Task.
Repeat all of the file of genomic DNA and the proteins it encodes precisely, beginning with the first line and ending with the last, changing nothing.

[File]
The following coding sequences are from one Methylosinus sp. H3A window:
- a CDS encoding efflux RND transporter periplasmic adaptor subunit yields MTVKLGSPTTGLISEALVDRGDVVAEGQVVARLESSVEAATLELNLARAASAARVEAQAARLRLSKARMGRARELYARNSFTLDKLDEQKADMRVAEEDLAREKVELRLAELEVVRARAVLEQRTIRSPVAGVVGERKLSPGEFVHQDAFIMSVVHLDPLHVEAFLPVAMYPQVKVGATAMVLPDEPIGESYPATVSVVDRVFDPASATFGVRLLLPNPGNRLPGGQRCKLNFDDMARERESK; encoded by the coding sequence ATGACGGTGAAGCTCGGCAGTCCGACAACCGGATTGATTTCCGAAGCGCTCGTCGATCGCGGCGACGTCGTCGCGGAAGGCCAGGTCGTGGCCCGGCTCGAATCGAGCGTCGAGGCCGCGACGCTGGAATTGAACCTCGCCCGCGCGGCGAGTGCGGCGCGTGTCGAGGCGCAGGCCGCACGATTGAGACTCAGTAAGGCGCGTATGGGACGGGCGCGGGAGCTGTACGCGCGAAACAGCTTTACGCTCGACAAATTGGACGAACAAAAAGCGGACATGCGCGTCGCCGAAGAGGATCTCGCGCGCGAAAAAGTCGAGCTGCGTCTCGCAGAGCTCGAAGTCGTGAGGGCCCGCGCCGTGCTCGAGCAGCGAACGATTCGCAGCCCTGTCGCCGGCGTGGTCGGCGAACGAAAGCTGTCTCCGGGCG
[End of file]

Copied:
The following coding sequences are from one Methylosinus sp. H3A window:
- a CDS encoding efflux RND transporter periplasmic adaptor subunit yields MTVKLGSPTTGLISEALVDRGDVVAEGQVVARLESSVEAATLELNLARAASAARVEAQAARLRLSKARMGRARELYARNSFTLDKLDEQKADMRVAEEDLAREKVELRLAELEVVRARAVLEQRTIRSPVAGVVGERKLSPGEFVHQDAFIMSVVHLDPLHVEAFLPVAMYPQVKVGATAMVLPDEPIGESYPATVSVVDRVFDPASATFGVRLLLPNPGNRLPGGQRCKLNFDDMARERESK; encoded by the coding sequence ATGACGGTGAAGCTCGGCAGTCCGACAACCGGATTGATTTCCGAAGCGCTCGTCGATCGCGGCGACGTCGTCGCGGAAGGCCAGGTCGTGGCCCGGCTCGAATCGAGCGTCGAGGCCGCGACGCTGGAATTGAACCTCGCCCGCGCGGCGAGTGCGGCGCGTGTCGAGGCGCAGGCCGCACGATTGAGACTCAGTAAGGCGCGTATGGGACGGGCGCGGGAGCTGTACGCGCGAAACAGCTTTACGCTCGACAAATTGGACGAACAAAAAGCGGACATGCGCGTCGCCGAAGAGGATCTCGCGCGCGAAAAAGTCGAGCTGCGTCTCGCAGAGCTCGAAGTCGTGAGGGCCCGCGCCGTGCTCGAGCAGCGAACGATTCGCAGCCCTGTCGCCGGCGTGGTCGGCGAACGAAAGCTGTCTCCGGGCG